This week, researchers report evidence that a statin drug already shown to be safe for use in humans has proven effective at correcting cell-cell communication and curing learning disfunction in a mouse model of Neurofibromatosis type I, a human genetic disorder that causes learning disabilities in millions of people worldwide.
Learning disabilities affect 5% of the world's population, have a profound impact on countless lives, and cost billions of dollars, but there is little or nothing that we are currently able do to prevent or treat this enormous problem. At the heart of this challenge is our lack of understanding of the mechanisms underlying this complex class of brain problems. In an effort to understand these disorders and develop treatments, Dr. Alcino Silva and colleagues at UCLA have focused research on the study of the most common genetic cause for learning disabilities: Neurofibromatosis type I (NF1). The idea behind the NF1 research is that if we understand this particular learning disability, which is caused by a single defective gene, and manage to develop effective and sustainable treatments, we may be able to use the information learned to tackle this general class of learning and memory problems.
Because of the difficulties and limitations of studying mechanisms of memory in human patients, the researchers decided to study NF1 in mice. The scientists had previously shown that mice with the mutations that cause NF1 in human patients possess many of the features of this complex disorder, including deficits in spatial learning, attention, and motor coordination. Studies of these mutant mice showed that the learning deficits are caused by the overactivity of a molecule called Ras, causing an imbalance between signals that activate brain cells and those that inhibit them, and leading to deficits in cell-cell communication needed for learning.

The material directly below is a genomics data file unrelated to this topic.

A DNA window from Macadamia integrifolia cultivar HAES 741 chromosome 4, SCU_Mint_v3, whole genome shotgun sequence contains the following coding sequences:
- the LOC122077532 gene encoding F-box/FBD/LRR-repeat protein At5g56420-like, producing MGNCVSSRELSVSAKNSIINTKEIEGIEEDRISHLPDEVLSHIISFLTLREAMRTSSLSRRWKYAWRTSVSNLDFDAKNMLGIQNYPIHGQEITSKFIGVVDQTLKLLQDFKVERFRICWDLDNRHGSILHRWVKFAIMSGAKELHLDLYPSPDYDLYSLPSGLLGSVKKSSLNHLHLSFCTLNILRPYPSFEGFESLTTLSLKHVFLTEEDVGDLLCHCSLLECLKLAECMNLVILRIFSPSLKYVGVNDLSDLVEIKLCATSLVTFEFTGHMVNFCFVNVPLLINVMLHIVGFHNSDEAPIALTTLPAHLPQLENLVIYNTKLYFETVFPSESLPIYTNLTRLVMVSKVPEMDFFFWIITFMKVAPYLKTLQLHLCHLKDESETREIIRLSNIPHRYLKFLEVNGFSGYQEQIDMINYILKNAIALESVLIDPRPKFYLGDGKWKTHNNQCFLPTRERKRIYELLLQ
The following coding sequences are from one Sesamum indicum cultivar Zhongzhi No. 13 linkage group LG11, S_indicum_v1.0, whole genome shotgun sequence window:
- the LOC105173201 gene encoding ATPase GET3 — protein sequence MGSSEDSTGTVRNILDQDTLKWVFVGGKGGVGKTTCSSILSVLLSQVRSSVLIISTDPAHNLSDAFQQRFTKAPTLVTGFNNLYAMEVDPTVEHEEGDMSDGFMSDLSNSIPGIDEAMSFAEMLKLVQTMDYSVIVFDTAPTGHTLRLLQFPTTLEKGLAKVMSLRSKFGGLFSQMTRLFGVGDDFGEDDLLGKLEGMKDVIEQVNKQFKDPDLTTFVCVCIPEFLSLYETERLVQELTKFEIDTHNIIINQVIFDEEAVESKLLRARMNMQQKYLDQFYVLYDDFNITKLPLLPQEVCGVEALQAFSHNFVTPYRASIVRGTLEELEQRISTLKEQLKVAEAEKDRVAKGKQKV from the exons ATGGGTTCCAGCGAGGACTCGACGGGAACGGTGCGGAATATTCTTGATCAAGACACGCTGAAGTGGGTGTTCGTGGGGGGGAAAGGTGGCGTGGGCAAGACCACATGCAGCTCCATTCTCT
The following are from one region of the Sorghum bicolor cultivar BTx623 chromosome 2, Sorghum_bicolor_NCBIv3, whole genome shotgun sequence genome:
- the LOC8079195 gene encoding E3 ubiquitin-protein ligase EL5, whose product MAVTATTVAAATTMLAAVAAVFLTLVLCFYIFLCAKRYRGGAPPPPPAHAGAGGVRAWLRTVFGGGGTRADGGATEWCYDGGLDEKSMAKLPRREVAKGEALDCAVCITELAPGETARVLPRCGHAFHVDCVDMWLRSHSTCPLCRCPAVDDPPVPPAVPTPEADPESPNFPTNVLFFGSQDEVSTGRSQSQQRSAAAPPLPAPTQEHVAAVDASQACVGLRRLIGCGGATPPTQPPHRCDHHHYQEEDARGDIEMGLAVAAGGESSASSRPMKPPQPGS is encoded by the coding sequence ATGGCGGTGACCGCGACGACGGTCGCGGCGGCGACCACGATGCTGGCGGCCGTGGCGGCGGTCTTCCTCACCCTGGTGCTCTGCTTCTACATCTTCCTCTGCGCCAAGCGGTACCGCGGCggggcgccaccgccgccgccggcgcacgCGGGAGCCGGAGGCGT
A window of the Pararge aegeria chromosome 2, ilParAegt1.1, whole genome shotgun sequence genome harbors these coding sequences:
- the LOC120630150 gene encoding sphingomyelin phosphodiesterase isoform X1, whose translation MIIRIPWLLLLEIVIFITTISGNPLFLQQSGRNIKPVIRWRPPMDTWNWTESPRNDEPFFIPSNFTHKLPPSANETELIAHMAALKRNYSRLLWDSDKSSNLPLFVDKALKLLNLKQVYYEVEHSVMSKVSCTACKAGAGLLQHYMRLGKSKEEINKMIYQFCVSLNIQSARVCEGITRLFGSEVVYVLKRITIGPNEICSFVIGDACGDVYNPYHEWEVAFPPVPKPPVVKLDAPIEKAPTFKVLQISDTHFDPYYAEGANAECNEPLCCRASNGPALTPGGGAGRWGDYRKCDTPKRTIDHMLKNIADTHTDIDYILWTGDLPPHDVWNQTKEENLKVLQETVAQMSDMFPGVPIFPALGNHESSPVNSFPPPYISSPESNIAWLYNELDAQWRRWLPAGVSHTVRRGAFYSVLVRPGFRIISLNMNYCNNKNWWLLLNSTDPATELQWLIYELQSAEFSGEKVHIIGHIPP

The work reported by Silva and colleagues this week in Current Biology demonstrates that a commonly prescribed statin drug, Lovastatin, can reverse the overactivity of Ras, decrease inhibition, repair the cell-cell communication deficits, and cure the learning disabilities of the adult Nf1 mutant mice. These findings are tremendously exciting because they suggest that the disabling learning deficits associated with NF1, a disorder that affects one in three thousand people world-wide, could be cured with a class of relatively safe drugs (statins) that millions of people have taken for extended periods of time in the last 20 years. Importantly, the findings also demonstrate that contrary to popular belief, the cognitive deficits associated with this disorder are not irreversible developmental deficits, since a limited treatment in adult mice can effectively reverse this condition. Because the mechanisms of NF1 function are similar in mice and men, these findings suggest that statins will be an effective strategy to treat NF1 in humans.